The other thing a lean leader does is demonstrate consistency of behavior modeling, not just saying people are important, but demonstrating through that person’s behaviors. People follow your behaviors. People just want to know three things: Do you care about me? Can I trust you? And are you committed to excellence? If people don’t see that in your behavior, they’re not going to believe you. And these behaviors should be tied into principles. And the whole principle is: “Value the customer.” Another principle is respect for people. And humility, again, it’s not what you say, it’s what you do. If you give people your heart and you show people through your behaviors, they’ll do anything for you. But you have to show you care, you sincerely care. 122 The Journal of Applied Management and Entrepreneurship, 2013, Vol. 18, No. 1 The Journal of Applied Management and Entrepreneurship, 2013, Vol. 18, No. 1
Everything has to come back to your principles. And what people see of senior leaders in a lot of organizations, is that when push comes to shove, if they have to make a number or a difficult decision, when they get into these gray areas, they compromise. People are looking for their leaders to have a moral compass, a true north-- because leaders need to be anchored in the right things. It’s hard, and it’s a big commitment because of the pressures of quarter-to-quarter numbers, but there are people that have the courage, and the big thing, is the courage to do the right thing. And you don’t do the right thing sometimes; you do the right things all the time, based on the right principles. And those are the type of leaders that we need.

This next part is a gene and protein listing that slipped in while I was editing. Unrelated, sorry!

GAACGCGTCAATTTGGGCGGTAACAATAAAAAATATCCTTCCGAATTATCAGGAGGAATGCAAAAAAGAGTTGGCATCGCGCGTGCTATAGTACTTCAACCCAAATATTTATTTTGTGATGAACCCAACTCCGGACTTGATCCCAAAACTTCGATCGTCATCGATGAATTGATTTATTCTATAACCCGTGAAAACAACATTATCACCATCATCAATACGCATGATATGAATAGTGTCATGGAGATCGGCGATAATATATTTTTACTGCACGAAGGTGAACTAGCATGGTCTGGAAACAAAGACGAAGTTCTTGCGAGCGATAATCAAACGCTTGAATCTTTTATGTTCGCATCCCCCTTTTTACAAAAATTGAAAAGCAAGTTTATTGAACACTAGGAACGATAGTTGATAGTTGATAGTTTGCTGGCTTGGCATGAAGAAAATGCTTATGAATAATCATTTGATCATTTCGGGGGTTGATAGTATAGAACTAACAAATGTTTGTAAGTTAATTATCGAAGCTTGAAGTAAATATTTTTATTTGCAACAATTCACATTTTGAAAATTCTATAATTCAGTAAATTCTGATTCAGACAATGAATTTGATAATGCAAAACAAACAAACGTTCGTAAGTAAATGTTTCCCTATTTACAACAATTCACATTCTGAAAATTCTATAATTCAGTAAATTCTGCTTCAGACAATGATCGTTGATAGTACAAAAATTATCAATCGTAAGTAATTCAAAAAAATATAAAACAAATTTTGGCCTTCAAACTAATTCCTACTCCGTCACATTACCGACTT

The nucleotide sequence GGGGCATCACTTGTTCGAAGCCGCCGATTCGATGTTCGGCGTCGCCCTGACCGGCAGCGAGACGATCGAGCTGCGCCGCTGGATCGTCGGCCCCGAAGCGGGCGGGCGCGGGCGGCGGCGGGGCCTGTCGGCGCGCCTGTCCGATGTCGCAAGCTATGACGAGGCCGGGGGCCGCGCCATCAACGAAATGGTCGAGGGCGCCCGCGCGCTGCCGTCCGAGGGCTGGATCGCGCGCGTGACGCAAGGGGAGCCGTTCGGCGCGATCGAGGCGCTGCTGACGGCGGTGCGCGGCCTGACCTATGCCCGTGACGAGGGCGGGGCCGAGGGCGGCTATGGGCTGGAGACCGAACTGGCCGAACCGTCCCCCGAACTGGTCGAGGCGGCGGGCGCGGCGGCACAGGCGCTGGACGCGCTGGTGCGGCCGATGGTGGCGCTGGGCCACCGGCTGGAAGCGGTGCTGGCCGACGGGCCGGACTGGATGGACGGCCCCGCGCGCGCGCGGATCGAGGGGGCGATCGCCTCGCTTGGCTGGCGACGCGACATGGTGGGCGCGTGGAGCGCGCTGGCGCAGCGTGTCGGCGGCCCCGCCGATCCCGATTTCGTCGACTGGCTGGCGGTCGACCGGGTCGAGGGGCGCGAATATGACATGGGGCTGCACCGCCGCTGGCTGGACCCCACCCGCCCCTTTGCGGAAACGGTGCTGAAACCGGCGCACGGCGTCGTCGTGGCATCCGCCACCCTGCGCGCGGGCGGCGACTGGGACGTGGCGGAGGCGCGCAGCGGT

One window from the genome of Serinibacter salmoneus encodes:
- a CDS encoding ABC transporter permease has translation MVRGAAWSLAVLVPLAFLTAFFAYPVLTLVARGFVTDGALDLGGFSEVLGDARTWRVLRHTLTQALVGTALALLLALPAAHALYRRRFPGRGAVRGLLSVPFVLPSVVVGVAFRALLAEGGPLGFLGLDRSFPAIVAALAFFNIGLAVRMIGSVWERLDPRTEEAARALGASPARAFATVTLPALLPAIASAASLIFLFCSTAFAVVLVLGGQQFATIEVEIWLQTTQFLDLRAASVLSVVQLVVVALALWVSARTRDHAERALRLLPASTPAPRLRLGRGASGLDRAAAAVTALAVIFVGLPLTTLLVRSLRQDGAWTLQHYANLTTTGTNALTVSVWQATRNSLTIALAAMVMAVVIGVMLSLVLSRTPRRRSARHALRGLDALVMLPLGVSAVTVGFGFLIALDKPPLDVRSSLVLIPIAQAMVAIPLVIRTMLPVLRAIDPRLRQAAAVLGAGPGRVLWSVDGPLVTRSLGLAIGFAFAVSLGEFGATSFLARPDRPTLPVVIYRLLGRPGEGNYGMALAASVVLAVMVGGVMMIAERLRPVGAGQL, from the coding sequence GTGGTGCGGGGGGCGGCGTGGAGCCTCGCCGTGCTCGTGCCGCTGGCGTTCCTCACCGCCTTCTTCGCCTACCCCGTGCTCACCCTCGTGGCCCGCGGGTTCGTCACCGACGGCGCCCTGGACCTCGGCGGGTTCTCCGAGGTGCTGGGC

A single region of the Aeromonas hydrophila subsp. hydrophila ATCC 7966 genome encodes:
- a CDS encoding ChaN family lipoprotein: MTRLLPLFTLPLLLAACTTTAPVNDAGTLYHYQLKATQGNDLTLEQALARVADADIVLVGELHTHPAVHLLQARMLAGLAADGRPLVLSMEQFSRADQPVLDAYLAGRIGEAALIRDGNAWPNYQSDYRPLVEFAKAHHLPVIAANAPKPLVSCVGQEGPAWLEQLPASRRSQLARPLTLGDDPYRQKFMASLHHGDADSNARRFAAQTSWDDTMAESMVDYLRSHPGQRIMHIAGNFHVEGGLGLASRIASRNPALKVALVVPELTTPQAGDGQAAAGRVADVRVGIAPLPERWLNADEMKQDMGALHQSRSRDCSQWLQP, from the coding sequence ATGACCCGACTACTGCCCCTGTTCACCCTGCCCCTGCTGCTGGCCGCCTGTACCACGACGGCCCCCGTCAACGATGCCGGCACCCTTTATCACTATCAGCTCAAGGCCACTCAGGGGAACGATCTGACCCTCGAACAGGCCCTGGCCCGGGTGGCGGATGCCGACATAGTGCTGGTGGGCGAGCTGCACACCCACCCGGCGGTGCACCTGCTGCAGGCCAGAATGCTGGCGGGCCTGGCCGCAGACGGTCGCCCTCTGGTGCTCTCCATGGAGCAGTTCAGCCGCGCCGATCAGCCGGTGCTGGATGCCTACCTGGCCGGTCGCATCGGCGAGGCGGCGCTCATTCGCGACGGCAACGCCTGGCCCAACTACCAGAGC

Author: What would you define as the core characteristics of lean leadership?